thymic stromal cells (epithelial cells,
dendritic cells, and macrophages), and
results in mature T cells that are both
self-MHC restricted and self-tolerant.
Morphogenesis:
 Molecular basis:
 Morphogens
 Transcription factors
 Cell adhesion molecules
 Cellular basis:
 Cell-cell adhesion
 Cell contractility
 Extracellular matrix
 Apoptosis
Immune Privilege:
 Fas-ligand (FasL; also called CD95L or Apo-1L)
 required for tissues to display a privileged status
 FasL functions to induce apoptotic cell death in most
cells that express its receptor, Fas.
 Fas-bearing cells include cells of the immune
system
 Tissues that naturally express FasL kill
infiltrating lymphocytes and inflammatory cells.
DNA Damage
Transcriptional Up-Regulation
of Target Genes
p21
(CDK inhibitor)
GADD45
(DNA repair)
BAX
(apoptosis gene)
Ionizing Radiation,
Carcinogens & Mutagens
DNA Damage
p53 activated and binds to DNA
G1 Arrest
Successful repair
Repair fails
APOPTOSIS
Role of apoptosis
In maintaining
Integrity of genomic
DNA in normal cells
Disruption of apoptosis
Two major ways:
 Inappropriate activation of the
apoptotic process
Immune defect in AIDS
Neurodegenerative diseases.
Inadequate apoptosis
Cancer
Chronic inflammatory conditions
Autoimmune diseases.
Immune defect in AIDS
 Profound reduction in the population size of CD4
+ T helper cells
 Caused by excessive apoptosis
 Process includes transfer of regulatory viral gene
products (such as HIV-1 Tat) from HIV infected
cells to bystander T cells
 Renders them susceptible to T cell receptor-
induced, CD95-mediated apoptosis.
Neurodegenerative Disease
 Apoptosis triggered by
 amyloid β
 neurotoxic abnormal protein structures or aggregates
 In adult neurodegenerative diseases including
 Alzheimer's
 Huntington's chorea
 Parkinson's disease,
 Amyotrophic lateral sclerosis
 Amyloid β can exert neurotoxic effects by
 generation of intracellular oxidative stress
 increases in calcium ions
 Both of these can trigger apoptosis in susceptible
cell types.
Cancer
 Mutations affect the control mechanisms of
apoptosis and cell survival .
 Bcl-2 in follicular lymphoma
 increased bcl-2 expression confers resistance to
chemotherapy in ALL and some forms of AML
 Bcl-2 blocks the endonucleolytic cleavage of DNA
that is so characteristic of apoptosis.
 BCR-ABL in CML
 Inappropriately prolongs cell survival by inhibiting
apoptosis
 Recent evidence indicates that BCR-ABL can mimic
the modularity signals provided by some cytokines
involved in apoptosis.
Chronic Inflammatory conditions:
 Intact neutrophils are engulfed by macrophages
at the sites of inflammation.
 Morphological changes and a chromatin
fragmentation pattern, characteristic of
apoptosis, within the neutrophils triggers
recognition by the macrophages.
 Rheumatoid arthritis may reflect prolonged
survival of leucocytes that are normally
programmed to die by apoptosis.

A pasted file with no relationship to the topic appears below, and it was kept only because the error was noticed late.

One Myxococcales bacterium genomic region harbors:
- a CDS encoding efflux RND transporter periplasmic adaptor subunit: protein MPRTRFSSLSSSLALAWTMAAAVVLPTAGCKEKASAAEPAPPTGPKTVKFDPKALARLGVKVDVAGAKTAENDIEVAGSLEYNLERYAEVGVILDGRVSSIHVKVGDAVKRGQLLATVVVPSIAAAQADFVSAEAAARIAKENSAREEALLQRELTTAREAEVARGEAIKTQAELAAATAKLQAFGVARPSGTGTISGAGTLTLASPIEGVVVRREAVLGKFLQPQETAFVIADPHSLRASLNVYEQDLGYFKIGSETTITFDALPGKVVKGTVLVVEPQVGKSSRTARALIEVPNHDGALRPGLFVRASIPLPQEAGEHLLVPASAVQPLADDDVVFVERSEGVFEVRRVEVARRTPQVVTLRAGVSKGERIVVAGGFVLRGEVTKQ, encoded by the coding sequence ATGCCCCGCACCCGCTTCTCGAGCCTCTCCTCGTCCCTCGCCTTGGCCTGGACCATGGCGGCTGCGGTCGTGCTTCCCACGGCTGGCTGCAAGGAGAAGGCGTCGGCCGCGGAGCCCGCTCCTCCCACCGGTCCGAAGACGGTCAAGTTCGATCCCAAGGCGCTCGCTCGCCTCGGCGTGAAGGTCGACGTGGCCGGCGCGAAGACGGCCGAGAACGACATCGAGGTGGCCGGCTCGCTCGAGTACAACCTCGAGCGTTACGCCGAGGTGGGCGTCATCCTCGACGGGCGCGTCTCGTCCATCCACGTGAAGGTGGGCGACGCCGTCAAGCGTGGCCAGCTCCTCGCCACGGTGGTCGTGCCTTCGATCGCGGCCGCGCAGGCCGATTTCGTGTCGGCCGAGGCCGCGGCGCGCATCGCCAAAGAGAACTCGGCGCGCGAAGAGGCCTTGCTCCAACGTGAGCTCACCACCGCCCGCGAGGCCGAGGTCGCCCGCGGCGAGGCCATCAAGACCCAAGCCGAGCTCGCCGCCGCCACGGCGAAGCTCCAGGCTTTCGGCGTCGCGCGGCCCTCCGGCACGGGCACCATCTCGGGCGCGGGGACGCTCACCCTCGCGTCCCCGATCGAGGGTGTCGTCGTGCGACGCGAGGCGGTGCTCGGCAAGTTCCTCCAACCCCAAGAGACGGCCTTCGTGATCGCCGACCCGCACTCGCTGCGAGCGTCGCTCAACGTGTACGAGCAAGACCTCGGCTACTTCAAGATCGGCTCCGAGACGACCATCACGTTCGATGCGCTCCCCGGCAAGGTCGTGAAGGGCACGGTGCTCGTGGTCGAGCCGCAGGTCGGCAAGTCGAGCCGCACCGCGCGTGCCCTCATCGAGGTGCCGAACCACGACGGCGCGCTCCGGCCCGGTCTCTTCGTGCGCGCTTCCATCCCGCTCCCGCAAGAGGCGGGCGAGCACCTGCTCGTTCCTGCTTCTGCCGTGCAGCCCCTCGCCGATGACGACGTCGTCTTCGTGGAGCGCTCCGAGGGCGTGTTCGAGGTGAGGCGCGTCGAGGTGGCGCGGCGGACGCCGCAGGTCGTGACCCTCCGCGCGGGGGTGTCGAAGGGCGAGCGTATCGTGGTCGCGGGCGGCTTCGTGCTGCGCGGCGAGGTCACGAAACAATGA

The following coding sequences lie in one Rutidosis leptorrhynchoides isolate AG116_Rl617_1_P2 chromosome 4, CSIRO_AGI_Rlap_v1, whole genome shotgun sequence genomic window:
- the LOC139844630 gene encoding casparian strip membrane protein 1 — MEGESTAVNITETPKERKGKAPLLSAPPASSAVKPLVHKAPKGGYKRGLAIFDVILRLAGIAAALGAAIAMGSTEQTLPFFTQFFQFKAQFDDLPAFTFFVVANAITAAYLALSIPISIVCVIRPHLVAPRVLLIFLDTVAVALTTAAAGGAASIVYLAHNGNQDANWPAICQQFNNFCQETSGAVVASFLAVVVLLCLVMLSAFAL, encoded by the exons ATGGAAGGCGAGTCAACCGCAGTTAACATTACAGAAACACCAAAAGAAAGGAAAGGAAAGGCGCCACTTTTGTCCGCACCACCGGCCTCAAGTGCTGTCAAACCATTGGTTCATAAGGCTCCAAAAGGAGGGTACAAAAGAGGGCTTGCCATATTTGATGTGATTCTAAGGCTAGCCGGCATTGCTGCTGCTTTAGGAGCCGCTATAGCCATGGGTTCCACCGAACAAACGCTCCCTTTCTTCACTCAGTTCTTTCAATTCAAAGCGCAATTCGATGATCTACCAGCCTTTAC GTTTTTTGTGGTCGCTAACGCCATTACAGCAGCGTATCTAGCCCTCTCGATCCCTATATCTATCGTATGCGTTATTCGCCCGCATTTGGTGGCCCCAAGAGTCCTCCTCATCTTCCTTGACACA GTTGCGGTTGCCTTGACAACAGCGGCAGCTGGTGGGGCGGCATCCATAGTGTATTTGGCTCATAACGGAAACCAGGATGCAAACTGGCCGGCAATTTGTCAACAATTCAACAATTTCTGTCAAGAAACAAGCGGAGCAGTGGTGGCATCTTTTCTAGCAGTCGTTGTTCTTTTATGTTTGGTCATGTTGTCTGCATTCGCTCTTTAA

Therapeutic Significance:
 Approaches to counter inappropriate apoptosis:
Caspases
 are critical to the control of apoptosis
 several pharmaceutical companies are developing
potent and specific caspase inhibitors
 have shown great promise in murine models of
inappropriate neuronal apoptosis.
 The treatment of certain lymphomas by antisense
oligonucleotides to bcl-2
 Death-inducing cytokines of the tumour necrosis
factor family, such as TRAIL
SUMMARY:
 Apoptosis: mechanism & regulation
 Importance of apoptosis during early
development
 Importance of apoptosis during adulthood
 Disruption of apoptotic pathway
 Therapeutics
References:
 Why is apoptosis important to clinicians; Haslett C; BMJ.
2001 June 23; 322(7301): 1499–1500.
 Association of Tumor Necrosis Factor-Related Apoptosis
Inducing Ligand with Total and Cardiovascular Mortality
in Older Adults; Stefano V et al; Atherosclerosis. 2011
April ; 215(2): 452–458.
doi:10.1016/j.atherosclerosis.2010.11.004.
 Apoptosis: a basic biological phenomenon with wide-
ranging implications in tissue kinetics; Kerr JF, Wyllie
AH, Currie AR; Br J Cancer. Aug;26(4):239-57
 Pathologic Basis of Disease; Robbins & Cotran
 Immunology, 5th
Ed; Kuby
DNA DAMAGE
p53
The bcl-2 family
BH4 BH3 BH1 BH2 TMN C
Receptor domain
phosphorylation
Raf-1
calcineurin Pore
formation
Membrane
anchor
Ligand
domain
Group I
Group II
Group III
Bcl-2
bax
Bad
bid
bik
Back
P53 & Apoptosis
p53 first arrests cell growth between G1 → S
This allows for DNA repair during delay
If the damage is too extensive then p53
induces gene activation leading to
apoptosis (programmed cell death)
BACK
3 mechanisms of caspase activation
a. Proteolytic cleavage e.g.
pro-caspase 3
b. Induced proximity, e.g.
pro-caspase 8
c. Oligomerization, e.g. cyt c,
Apaf-1 & caspase 9
Back
Cytolytic lymphocyte/CTL (& natural killer lymphocyte)
presents Fas ligand/CD178 on its surface to tell the infected
cell to die
Apoptosis events
Initiator caspases
Apoptotic signals
Execution caspases
Externally driven
Cytochrome c
Fas ligand
Apoptosis signal to kill infected cells
CTL Virally
infected
cell
Fas/ CD95 is the
‘death receptor’
The immunological
synapse holds the cells
much tighter together
than shown here